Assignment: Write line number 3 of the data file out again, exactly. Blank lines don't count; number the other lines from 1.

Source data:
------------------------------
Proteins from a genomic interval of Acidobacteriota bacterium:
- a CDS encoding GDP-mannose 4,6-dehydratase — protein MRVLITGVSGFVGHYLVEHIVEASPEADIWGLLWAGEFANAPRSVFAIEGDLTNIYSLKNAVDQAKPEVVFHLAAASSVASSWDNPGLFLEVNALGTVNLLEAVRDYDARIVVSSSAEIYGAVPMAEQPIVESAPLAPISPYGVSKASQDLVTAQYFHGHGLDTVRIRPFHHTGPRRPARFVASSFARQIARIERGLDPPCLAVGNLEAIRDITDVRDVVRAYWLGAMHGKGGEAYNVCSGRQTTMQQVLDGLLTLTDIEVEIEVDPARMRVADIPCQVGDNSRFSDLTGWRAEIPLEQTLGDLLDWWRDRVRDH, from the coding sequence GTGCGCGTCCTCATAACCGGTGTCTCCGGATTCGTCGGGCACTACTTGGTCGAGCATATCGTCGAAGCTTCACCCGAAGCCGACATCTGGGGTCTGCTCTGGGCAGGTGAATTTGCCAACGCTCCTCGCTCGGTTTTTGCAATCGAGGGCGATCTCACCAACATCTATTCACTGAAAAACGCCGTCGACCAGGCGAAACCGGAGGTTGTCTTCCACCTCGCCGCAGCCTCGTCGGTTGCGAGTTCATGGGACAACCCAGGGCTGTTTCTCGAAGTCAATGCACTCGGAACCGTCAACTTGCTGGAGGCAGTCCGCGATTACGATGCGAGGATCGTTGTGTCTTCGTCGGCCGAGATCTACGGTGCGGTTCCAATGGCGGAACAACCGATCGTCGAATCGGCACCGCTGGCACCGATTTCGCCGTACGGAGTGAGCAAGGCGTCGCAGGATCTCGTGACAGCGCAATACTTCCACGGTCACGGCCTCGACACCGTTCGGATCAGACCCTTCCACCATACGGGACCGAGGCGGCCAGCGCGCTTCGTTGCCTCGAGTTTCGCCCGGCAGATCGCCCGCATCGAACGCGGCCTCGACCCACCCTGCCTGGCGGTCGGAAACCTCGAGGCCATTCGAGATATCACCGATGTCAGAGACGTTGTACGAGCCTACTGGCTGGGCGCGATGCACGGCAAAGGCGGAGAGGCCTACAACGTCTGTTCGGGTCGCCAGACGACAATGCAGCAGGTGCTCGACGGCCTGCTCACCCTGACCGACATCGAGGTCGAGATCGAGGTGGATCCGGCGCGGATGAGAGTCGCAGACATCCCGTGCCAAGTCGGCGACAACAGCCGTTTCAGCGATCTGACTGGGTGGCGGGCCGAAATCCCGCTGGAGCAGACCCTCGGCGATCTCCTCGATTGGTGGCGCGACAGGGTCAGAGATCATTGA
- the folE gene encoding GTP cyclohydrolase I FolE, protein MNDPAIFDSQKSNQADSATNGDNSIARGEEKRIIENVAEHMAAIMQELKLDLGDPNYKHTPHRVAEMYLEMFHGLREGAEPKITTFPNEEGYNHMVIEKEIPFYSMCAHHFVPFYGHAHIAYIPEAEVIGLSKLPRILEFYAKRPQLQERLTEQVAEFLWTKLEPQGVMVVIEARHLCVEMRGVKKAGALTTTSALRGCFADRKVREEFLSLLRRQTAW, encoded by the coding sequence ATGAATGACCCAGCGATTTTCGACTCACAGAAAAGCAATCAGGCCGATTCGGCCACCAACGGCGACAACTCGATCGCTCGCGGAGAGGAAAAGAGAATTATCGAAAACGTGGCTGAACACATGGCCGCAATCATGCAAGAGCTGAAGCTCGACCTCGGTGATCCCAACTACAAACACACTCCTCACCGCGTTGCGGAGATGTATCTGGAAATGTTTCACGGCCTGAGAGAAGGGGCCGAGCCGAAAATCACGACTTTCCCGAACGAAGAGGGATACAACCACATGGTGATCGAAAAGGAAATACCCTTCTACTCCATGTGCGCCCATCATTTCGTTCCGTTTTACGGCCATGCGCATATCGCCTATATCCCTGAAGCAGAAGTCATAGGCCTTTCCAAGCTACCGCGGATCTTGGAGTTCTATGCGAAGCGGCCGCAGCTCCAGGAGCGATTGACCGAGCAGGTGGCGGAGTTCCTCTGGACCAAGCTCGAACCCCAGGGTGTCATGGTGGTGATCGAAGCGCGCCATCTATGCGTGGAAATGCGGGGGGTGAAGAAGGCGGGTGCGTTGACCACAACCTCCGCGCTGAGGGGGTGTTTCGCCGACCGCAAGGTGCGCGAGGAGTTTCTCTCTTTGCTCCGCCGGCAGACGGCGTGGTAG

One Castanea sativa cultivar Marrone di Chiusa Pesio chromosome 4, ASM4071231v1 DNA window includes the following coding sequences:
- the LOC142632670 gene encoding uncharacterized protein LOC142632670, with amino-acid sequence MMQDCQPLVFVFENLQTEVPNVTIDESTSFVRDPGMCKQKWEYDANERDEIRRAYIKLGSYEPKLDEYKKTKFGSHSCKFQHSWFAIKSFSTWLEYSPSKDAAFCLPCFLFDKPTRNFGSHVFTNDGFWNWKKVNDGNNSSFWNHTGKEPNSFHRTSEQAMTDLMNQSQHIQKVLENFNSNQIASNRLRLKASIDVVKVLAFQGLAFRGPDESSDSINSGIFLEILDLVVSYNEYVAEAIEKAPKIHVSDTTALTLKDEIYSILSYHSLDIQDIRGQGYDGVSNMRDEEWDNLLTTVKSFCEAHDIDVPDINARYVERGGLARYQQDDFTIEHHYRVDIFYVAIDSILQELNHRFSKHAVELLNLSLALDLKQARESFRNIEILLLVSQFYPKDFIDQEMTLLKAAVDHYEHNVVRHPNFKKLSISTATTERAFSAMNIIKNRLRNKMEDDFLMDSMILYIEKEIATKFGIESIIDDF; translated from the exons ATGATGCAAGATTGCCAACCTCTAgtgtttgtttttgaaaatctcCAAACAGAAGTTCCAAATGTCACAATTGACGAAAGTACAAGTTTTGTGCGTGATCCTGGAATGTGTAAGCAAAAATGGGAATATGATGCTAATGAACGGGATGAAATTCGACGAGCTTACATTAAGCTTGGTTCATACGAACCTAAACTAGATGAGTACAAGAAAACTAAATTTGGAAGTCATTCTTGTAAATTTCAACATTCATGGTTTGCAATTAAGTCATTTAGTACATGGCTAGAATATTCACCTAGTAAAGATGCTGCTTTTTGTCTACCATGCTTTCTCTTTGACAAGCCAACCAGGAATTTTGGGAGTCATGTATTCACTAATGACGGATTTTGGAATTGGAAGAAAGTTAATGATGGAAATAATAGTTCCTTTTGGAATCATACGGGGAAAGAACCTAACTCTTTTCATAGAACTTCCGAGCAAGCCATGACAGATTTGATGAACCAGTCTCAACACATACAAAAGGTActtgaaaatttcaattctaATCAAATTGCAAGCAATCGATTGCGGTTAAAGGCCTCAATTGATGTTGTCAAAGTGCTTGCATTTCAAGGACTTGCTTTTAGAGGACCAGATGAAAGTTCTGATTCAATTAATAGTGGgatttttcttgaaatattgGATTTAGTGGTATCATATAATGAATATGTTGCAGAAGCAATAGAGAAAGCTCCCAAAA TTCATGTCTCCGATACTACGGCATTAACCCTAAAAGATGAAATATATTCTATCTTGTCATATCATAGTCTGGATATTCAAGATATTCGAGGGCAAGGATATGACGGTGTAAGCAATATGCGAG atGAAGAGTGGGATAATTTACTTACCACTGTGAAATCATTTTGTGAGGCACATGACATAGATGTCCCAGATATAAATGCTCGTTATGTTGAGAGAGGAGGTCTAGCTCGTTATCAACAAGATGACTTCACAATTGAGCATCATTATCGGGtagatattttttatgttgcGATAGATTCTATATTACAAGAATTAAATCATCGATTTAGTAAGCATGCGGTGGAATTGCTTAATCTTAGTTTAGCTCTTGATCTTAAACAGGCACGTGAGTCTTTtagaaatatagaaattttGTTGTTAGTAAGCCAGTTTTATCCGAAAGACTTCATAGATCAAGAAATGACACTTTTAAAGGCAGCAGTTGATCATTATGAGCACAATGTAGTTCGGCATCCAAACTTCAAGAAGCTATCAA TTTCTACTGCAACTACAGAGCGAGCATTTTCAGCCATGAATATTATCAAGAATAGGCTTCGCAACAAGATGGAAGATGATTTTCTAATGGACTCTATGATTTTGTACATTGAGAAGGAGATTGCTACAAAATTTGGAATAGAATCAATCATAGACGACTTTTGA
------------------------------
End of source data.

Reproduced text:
- the folE gene encoding GTP cyclohydrolase I FolE, protein MNDPAIFDSQKSNQADSATNGDNSIARGEEKRIIENVAEHMAAIMQELKLDLGDPNYKHTPHRVAEMYLEMFHGLREGAEPKITTFPNEEGYNHMVIEKEIPFYSMCAHHFVPFYGHAHIAYIPEAEVIGLSKLPRILEFYAKRPQLQERLTEQVAEFLWTKLEPQGVMVVIEARHLCVEMRGVKKAGALTTTSALRGCFADRKVREEFLSLLRRQTAW, encoded by the coding sequence ATGAATGACCCAGCGATTTTCGACTCACAGAAAAGCAATCAGGCCGATTCGGCCACCAACGGCGACAACTCGATCGCTCGCGGAGAGGAAAAGAGAATTATCGAAAACGTGGCTGAACACATGGCCGCAATCATGCAAGAGCTGAAGCTCGACCTCGGTGATCCCAACTACAAACACACTCCTCACCGCGTTGCGGAGATGTATCTGGAAATGTTTCACGGCCTGAGAGAAGGGGCCGAGCCGAAAATCACGACTTTCCCGAACGAAGAGGGATACAACCACATGGTGATCGAAAAGGAAATACCCTTCTACTCCATGTGCGCCCATCATTTCGTTCCGTTTTACGGCCATGCGCATATCGCCTATATCCCTGAAGCAGAAGTCATAGGCCTTTCCAAGCTACCGCGGATCTTGGAGTTCTATGCGAAGCGGCCGCAGCTCCAGGAGCGATTGACCGAGCAGGTGGCGGAGTTCCTCTGGACCAAGCTCGAACCCCAGGGTGTCATGGTGGTGATCGAAGCGCGCCATCTATGCGTGGAAATGCGGGGGGTGAAGAAGGCGGGTGCGTTGACCACAACCTCCGCGCTGAGGGGGTGTTTCGCCGACCGCAAGGTGCGCGAGGAGTTTCTCTCTTTGCTCCGCCGGCAGACGGCGTGGTAG